On a scale of 1 – 10 with 1 being “I’m terrible at saying no” and 10 being “it’s easy for me to say no”, where do you think you fall?

 

{Chloe} on simplify your life – week 6 – saying no

Ah, saying no… quite a program for this week, isn’t it?

Well, to me saying no is something quite difficult to do.

Not because I can’t say no, but because I don’t say it in a good way.

I’m very strong-minded and I have a sharp tongue, and if I don’t pay attention I can be very rude. Knowing that, I was especially interested into the tips that Marcia would give in this week’s lesson about how to say no in an effective and good way.

Strangely, “NO” can be very positive and “yes” can be negative: “When you say yes to one thing, you always say no to something else”, says Marcia.

And the opposite is true. Saying no to something that isn’t aligned with the life your pursue is saying yes to your true goals and aspirations.

The things I want to say no to are the following:

  • accepting extra work that isn’t my responsability, especially when there is nothing good in return,
  • tolerating when someone is unfair and disrespectful to my work and, consequently, to me,
  • doing extra work without even being asked to.

Once again, the professional area is the one I’ll be focusing on, as I feel respected in my private life.

What I liked most about this week’s lesson is that the last page focus on enjoying life. It helps realising that, when you say no to some unimportant, negative, useless things, you have more time, more energy and more life to spend doing important, positive things, that make you grow and feel happy.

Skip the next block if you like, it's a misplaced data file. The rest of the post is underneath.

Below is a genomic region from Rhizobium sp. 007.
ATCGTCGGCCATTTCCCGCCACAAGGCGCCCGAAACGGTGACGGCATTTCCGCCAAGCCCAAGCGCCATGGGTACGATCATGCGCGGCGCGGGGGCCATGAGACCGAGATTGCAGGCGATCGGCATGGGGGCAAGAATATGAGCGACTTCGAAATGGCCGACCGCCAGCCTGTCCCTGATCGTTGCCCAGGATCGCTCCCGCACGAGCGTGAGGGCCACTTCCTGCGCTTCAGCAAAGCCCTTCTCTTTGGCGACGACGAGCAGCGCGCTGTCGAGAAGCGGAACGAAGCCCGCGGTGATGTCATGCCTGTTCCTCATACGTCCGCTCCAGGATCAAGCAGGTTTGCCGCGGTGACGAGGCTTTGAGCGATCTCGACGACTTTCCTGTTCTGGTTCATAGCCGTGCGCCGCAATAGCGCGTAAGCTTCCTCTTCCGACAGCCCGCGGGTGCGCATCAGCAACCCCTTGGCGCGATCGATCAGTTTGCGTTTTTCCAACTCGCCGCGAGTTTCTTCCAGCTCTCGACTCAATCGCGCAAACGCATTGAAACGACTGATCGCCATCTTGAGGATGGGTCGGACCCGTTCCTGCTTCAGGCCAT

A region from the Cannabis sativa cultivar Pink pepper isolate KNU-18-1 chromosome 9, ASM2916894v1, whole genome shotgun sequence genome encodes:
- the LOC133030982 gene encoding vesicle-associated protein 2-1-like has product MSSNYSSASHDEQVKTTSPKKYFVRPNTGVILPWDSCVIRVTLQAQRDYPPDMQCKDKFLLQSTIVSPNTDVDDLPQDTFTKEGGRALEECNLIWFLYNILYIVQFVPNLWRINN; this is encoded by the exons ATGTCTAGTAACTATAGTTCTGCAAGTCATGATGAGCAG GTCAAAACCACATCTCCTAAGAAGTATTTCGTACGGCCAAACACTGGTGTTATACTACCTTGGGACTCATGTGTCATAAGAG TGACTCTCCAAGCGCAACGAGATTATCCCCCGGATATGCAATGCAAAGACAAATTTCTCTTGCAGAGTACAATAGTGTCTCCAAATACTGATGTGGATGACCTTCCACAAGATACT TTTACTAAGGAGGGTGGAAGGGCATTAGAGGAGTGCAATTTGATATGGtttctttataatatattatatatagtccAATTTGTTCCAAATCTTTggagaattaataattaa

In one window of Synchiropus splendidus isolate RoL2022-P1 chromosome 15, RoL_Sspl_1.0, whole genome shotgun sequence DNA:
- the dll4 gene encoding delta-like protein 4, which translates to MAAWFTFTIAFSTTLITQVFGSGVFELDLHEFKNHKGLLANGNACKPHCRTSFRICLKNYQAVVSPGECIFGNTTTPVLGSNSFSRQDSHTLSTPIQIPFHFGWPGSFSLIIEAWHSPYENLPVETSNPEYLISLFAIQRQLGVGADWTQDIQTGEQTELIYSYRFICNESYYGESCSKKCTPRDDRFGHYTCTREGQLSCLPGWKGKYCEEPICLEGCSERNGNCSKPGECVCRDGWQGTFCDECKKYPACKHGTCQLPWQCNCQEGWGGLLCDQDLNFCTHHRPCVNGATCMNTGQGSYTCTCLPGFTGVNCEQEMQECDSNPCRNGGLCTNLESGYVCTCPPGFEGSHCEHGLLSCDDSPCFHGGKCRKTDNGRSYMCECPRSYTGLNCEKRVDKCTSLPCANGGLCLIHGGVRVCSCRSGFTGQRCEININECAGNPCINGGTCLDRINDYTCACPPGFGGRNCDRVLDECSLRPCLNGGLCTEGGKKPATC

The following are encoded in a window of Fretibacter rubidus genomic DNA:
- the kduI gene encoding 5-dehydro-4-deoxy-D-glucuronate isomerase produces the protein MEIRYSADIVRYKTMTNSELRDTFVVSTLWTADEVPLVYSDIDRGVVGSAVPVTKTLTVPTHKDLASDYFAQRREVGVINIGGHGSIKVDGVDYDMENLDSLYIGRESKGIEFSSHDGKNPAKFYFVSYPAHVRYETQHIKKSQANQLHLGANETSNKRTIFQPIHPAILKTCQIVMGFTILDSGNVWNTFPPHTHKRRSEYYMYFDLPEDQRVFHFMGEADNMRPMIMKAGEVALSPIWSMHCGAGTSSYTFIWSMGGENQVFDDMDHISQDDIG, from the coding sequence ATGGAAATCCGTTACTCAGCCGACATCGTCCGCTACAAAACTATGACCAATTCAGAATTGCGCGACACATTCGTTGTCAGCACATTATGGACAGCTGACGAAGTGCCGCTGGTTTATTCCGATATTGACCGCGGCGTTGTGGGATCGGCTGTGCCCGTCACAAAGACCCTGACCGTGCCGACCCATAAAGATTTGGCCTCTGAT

The next month will be extremely busy at work, and we’ll have an infertility treatment right after that (frozen embryo transfer), so needless to say that it’ll be a stressful time.

Remembering to enjoy life will be more important than ever, and I’ve already scheduled some fun events: a maternity photo session with a pregnant friend of mine, some pages I want to scrap, a lunch with my friends.

All those steps will make the stressful period easier to go through.

Take care!
Chloe

Hi, Marcia here

Chloe, I love how you’ve already scheduled lots of fun events to keep you focussed and looking forward. Fantastic!!!

(you’ll see exactly why when you read tomorrow’s newsletter ;))

All the best with your FET and with saying no to things you want less of in your life.

Over to you – how easy is it for you to say no?

PS Sam’s had sick kiddos and will be back once they’re healthy again 🙂

5 Things You Must Do to Have More Time

One of the most common goals my clients tell me about is that they want more time.